Denny Moers is an American photographer who early on in his career developed a unique and clever technique. Moers prints his negatives on silver chloride paper (probably Kodak Azo). He develops the print, puts it through Stop Bath, but he doesn’t fix it. Instead, he exposes the still wet paper to very bright light, and watches it fog. He then applies diluted fixer with a paintbrush to specific areas. The more fixer, the less colour will take up. To achieve the colour, he chemically tones the print in Selenium or sulfide toners. You didn’t think of that, did you?

I first saw his work in Camera Arts magazine in 1983 and recently discovered his website: There are images from this and other series where this technique was employed and he gives a detailed description of how they were done. Even after all this time, they still seem very fine to me.


Tim Handfield’s Deep Skin

Tim Handfield, Tomatoes, Trenerry Crescent, Abbotsford, 2004-o6

Melbourne photographer Tim Handfield has a retrospective at Monash Gallery of Art, the first time a significant amount of his work has ever been shown. It’s called Deep Skin. Handfield has pursued his photography over the decades despite putting much of his energy into his photographic businesses, including the processing lab called The Colour Factory.

In an artist’s talk at the gallery he described his affinity to the New Colour Photography, an American movement which grew out of the pioneering work of William Eggleston and Stephen Shore in the seventies. New Colour photographers tended to focus on un-picturesque subjects, seeking to find some kind of beauty in the ordinary details of everyday life. It is an observational aesthetic, avoiding sentiment or ideology. Its key quality is a scrupulous detachment, although sometimes touched by irony and visual wit.

This could describe Handfield’s images, especially his early work of the 1970s and his late work of the 2000s. They have an incisive optical clarity, focussing on the colour relationships in his subjects. He is an expert in colour, finding luminous colour relationships in the ordinary world: suburban walls, industrial lanes, a pile of kids’ bikes. “He knows how to harvest the commonplace, and wring beauty from it,” Chris Wallace-Crabbe states in his catalogue essay.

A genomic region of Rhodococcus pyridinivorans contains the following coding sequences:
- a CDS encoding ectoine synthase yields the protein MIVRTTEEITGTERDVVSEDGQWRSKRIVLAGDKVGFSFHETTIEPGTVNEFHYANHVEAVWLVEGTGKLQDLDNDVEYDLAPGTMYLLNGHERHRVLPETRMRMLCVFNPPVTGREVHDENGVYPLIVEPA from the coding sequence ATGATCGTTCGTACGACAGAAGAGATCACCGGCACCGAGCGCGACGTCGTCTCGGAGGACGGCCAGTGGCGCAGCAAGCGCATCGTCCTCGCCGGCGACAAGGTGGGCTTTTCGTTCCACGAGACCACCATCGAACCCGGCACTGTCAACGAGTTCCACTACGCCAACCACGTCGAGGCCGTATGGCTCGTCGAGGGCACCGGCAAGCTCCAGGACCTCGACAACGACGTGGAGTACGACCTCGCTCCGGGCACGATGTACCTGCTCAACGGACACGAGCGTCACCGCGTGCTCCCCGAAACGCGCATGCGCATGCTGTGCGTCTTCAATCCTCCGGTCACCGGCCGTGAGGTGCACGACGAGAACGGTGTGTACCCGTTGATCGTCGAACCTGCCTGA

You can see more work on Tim Handfield’s website.


White Modern

Greg Neville, The Barcelona Pavillion, (2011)

One of my other sites is where I’ve created an archive of my photographs of modernist architecture. The images have been taken during my travels and research trips both in Australia and overseas. The images on this post, more of which can be seen on the Europe page at, show the durability of the modernist ideal in architecture.

The Barcelona Pavillion above was designed by Mies van der Rohe in the 1920s, but the actual structure you see is a 1980s copy of the destroyed original. It is accurate in every detail.

Greg Neville, Bosnian Historical Museum (2011)

The Bosnian Historical Museum in Sarajevo dates from the period 1959-63. It is an immaculate cantilevered white box seeming to floating above the smaller volume it rests on. It was designed in high modernist style by three Zagreb architects, Boris Magaš, Edo Šmidihen and Radovan Horvat. The Serbs tried to blow it up in the Balkan war of the 1990s – when I saw it in 2011 it wore many bullet hole – but it survives.

Greg Neville, Museu D'Art Contemporani de Barcelona (2011)

This final image, shows the continuing development and relevance of high modernism. It is the Museum of Contemporary Art of Barcelona, the work of U.S. architect Richard Meiers, who also built L.A.s Getty museum, amongst many others. It was built in the 1990s, and shows the influence of Le Corbusier.